Mr. Louis Picard and his wife, Pauline Greenlick, both successful educators, are well-traveled, and live in a roomy home on Orchard Drive.
How did they became advocates for Ugandan children affected by extreme poverty and violence? “Well, that’s a story,” as Dr. Picard would say in describing the events leading them to Bright Kids Uganda, on the outskirts of Entebbe.
Picard, a professor at Pitt’s Graduate School of Public and International Affairs (GSPIA) since 1987, is an author, and a consultant on politics and terrorism in Africa and the Middle East.
Greenlick, an instructor in special education at Carlow University, has taught for 35 years. The couple has two daughters: Hannah, an R.N. in Washington, D.C., and Madeline, who works at a center for domestic violence survivors in Utah. Both women are GSPIA graduates.
After graduating from the University of Michigan in 1965, Picard spent three years in Uganda with the Peace Corps teaching high school. There, he met Manuel Pinto, who became a member of parliament, and ran Uganda’s successful HIV/AIDS campaign. The two men continued to stay in touch over the years.
Six weeks before Picard and Greenlick were to visit Uganda in 2008, Pinto was killed in a car crash. They flew to meet with his family and toured Bright Kids Uganda, a project he had co-founded with Victoria Nalongo Namusisi, a former journalist and government official.
Bright Kids Uganda (BKU), has grown to support more than 110 children abandoned by civil strife, violence and HIV/AIDS. BKU also supports the education of an additional 465 children not residing there.
The root of the civil unrest and violence was Joseph Kony’s Lord’s Resistance Army, which enslaved tens of thousands of children as soldiers, killing their parents and burning homes and villages. Thousands of children were pushed to displaced persons camps with little food and scarce medical care. Namusisi rescued children living there and on the streets of Kampala and brought them to live at BKU. She has also founded an organization to support survivors of acid attacks, which happen often in Uganda.”If it were not for Victoria, these children would have been dead,” Greenlick says.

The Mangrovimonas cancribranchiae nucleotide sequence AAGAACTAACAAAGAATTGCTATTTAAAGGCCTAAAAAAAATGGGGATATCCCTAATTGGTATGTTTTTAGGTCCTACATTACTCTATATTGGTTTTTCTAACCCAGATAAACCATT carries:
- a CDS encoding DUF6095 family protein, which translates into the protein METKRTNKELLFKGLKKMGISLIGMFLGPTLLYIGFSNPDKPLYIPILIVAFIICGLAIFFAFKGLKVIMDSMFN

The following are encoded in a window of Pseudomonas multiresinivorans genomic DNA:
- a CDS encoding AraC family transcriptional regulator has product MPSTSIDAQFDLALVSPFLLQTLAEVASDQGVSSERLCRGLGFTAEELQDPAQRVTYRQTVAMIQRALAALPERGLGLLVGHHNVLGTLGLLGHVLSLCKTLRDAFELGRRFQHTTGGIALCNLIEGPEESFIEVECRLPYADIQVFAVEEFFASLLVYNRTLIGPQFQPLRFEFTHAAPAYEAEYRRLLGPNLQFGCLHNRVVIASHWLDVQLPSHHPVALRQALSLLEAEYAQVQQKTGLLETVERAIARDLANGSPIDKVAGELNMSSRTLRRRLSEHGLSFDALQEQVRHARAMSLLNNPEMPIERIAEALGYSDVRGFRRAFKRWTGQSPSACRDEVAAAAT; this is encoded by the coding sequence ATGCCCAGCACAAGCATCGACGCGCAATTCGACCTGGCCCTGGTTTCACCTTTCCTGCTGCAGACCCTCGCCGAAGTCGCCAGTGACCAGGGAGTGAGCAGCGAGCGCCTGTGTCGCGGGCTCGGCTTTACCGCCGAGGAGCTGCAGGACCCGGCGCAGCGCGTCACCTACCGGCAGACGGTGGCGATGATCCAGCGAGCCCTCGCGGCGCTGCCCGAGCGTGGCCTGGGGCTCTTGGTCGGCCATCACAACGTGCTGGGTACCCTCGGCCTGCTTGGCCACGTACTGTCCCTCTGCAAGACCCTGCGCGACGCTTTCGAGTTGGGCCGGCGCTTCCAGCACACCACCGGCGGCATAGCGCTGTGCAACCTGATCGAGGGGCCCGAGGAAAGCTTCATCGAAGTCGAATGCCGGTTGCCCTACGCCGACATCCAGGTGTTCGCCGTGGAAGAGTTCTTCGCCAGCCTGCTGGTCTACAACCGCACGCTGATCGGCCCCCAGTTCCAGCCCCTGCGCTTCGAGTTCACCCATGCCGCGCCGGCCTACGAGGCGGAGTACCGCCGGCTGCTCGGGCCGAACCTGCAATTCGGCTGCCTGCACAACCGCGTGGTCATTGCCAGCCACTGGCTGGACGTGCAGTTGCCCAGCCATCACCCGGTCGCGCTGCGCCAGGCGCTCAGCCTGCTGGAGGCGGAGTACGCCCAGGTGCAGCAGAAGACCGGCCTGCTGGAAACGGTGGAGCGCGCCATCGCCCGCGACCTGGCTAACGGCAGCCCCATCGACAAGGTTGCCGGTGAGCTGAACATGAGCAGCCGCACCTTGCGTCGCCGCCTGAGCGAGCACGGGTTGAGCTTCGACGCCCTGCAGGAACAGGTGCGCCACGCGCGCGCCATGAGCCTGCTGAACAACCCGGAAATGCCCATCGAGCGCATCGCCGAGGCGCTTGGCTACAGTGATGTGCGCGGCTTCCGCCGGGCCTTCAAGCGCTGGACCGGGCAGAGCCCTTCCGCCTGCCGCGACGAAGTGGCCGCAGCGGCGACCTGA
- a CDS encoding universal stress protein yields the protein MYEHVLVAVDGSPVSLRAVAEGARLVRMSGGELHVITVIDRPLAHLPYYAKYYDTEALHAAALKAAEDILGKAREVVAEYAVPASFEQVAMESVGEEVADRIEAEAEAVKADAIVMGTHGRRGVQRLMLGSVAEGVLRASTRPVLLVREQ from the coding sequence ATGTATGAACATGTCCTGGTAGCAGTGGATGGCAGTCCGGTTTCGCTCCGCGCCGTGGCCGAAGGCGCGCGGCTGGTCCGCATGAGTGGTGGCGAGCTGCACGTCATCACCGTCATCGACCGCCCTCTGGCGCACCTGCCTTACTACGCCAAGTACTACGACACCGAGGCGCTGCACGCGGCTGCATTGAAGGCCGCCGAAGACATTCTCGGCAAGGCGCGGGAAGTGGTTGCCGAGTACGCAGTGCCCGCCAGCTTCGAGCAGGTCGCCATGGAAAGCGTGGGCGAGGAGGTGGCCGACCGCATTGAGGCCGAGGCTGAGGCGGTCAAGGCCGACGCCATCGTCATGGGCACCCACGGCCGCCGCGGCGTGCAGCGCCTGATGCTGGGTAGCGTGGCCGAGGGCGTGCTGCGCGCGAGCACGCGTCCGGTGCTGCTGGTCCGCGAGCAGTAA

Impressed with Namusisi’s work, Picard and Greenlick immediately offered support to her and her “Bright Kids.”
Since then, their efforts have focused on funding education for the children through administering a microloan program small loans of $50 to $150 each with the profits recirculating into additional microloans. One of Picard’s interns wrote a successful $50,000 grant proposal for social entrepreneurism, which yielded a bed and breakfast and a mini-mart and is helping to launch an eco-tourism business, all to keep BKU financially sustainable and the children in school.
Greenlick created The ASA Social Fund for Hidden Peoples to generate support for an array of beneficial programs: a school for children with special needs; aid for gender violence survivors; and a school and home for children, established by one of Namusisi’s former students.
Retail sales of handicrafts, books, and CDs, available on the ASA website in the U.S., help supply needed basics: food, clothing, medicine, and transportation. To support their home expenses, BKU also raises and sells chickens, eggs, and crops grown on the property.
Telling the Story
To raise awareness of Victoria’s kids, Greenlick has produced two films, and is working on a third. The first, Under the Umbrella Tree, she shot with Leonard Lies of DreamCatcher Films in Dormont, in 2015. Another, Unveiling the Scars, a film on acid attack survivors, is on YouTube. Her third is about one of Victoria’s kids, Ronald, 17, whom she rescued at a young age and is now studying in high school.
In November, Greenlick journeyed to Uganda with Pulitzer Prize-winning photojournalist Martha Rial, who photographs mtl’s Finish Lines subjects each month. Rial’s photographs depicting the empowerment of children and adults affected by extreme poverty, war and gender violence will be shown at 937 Gallery in downtown Pittsburgh starting September 23. A portion of the proceeds from print sales will be donated to Bright Kids Uganda.
“It is such an honor to know Victoria, and to see what one strong woman can do,” says Greenlick. “It could be in Pittsburgh, or in the Chicago slums. What this woman has done for children is what other people can do, too.”